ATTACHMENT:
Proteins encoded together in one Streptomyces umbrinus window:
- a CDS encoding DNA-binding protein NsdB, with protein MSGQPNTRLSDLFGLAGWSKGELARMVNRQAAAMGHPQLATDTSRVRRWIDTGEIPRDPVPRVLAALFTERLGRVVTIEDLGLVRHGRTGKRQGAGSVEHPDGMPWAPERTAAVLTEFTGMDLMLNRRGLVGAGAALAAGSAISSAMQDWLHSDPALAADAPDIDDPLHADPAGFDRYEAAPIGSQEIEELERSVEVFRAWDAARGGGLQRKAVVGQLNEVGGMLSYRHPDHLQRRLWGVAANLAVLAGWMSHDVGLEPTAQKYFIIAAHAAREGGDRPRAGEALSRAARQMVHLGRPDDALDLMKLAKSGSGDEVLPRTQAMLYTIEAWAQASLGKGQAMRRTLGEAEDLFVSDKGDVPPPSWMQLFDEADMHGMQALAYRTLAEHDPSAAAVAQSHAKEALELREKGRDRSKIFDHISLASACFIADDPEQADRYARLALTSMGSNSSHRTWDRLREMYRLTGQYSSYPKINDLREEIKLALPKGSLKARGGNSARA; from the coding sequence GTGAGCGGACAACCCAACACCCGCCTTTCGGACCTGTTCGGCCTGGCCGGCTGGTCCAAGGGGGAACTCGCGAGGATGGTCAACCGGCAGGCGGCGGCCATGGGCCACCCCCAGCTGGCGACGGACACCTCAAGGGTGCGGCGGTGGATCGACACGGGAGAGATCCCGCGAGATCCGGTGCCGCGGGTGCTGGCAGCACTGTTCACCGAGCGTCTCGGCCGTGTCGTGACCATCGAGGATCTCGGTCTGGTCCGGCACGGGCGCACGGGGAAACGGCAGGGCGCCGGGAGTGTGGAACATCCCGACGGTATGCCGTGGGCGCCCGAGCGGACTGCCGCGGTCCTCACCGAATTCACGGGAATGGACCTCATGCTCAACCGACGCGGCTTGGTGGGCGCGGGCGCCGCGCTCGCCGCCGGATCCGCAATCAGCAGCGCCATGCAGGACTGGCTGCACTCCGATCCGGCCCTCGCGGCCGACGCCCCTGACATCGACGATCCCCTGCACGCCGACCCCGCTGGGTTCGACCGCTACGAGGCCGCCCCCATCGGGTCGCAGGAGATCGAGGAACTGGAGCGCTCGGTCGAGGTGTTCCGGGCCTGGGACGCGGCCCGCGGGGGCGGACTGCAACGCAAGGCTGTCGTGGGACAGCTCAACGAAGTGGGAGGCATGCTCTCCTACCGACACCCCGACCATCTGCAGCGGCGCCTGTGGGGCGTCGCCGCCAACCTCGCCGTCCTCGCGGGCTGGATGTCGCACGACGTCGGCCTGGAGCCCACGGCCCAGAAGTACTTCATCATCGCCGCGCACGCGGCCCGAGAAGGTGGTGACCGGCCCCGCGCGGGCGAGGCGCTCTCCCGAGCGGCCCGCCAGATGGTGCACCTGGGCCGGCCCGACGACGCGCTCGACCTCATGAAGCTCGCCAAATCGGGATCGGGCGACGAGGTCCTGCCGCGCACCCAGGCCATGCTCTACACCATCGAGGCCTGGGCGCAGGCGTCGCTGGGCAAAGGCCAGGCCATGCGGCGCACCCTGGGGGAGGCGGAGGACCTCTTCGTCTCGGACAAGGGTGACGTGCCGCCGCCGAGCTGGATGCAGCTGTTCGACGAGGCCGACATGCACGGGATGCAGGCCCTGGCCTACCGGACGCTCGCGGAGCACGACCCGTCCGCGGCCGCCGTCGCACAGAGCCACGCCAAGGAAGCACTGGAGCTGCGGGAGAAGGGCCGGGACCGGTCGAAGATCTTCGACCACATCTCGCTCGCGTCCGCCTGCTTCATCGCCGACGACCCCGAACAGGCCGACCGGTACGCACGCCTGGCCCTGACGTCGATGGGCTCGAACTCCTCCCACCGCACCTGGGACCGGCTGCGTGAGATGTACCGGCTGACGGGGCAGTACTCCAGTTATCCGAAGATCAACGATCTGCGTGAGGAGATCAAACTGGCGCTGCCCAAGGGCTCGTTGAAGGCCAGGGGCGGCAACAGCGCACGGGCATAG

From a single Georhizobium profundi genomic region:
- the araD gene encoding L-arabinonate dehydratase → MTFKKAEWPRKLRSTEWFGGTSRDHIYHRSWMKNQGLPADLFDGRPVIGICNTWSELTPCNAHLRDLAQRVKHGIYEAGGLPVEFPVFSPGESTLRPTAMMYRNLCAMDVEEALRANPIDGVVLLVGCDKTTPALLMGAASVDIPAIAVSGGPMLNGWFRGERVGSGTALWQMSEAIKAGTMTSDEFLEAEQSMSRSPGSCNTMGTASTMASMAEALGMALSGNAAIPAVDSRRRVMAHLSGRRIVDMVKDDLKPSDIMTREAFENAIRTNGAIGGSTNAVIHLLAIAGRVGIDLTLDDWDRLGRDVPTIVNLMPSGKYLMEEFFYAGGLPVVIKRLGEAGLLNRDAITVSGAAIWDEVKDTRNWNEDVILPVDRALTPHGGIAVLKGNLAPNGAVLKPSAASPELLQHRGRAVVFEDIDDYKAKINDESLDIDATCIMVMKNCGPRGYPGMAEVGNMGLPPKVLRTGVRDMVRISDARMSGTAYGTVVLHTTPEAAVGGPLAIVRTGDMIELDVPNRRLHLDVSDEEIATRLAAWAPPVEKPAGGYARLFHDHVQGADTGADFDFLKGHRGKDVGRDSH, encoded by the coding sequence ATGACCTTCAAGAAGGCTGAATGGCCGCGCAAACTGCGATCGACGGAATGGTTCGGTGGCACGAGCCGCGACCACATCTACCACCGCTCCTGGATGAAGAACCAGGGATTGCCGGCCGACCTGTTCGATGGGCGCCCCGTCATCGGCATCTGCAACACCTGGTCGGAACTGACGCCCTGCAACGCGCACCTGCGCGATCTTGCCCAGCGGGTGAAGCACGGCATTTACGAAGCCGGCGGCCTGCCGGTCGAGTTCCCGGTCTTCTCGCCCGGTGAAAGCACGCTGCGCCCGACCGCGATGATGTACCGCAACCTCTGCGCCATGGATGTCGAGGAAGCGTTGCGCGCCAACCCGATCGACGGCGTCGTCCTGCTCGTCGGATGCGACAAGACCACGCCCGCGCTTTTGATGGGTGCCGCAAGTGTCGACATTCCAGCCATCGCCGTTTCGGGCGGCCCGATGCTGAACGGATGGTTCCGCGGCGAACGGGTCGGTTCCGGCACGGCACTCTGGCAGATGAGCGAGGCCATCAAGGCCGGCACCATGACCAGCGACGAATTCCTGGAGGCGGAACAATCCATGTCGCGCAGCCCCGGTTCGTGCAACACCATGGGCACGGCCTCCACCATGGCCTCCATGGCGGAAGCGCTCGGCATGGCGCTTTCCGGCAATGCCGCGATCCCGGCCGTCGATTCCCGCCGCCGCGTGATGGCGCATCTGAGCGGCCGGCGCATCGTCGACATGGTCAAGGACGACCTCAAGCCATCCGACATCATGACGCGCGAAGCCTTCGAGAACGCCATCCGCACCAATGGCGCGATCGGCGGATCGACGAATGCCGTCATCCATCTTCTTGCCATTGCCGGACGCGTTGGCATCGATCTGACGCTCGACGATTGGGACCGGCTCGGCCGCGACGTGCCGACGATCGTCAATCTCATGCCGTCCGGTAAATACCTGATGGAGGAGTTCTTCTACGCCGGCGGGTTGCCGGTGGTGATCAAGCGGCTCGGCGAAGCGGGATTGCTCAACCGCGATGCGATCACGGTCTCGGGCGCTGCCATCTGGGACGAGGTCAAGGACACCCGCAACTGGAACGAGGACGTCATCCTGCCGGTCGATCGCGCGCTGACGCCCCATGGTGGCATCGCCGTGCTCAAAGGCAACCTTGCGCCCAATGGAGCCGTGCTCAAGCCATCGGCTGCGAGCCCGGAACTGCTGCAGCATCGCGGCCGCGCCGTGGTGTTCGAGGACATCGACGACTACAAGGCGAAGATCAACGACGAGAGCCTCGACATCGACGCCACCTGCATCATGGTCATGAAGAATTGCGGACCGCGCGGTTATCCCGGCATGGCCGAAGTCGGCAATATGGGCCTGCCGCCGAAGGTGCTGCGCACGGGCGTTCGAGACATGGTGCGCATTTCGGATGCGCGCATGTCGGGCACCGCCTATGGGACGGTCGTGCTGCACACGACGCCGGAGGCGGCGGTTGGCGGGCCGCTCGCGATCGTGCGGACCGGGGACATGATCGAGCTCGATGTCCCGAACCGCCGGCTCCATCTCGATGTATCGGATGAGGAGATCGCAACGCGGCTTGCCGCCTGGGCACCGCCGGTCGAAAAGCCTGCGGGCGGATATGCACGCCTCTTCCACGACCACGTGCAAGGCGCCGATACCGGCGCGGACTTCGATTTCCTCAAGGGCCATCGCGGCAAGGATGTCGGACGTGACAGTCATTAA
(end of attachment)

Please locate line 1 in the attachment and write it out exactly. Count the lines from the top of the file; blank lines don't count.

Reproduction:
Proteins encoded together in one Streptomyces umbrinus window: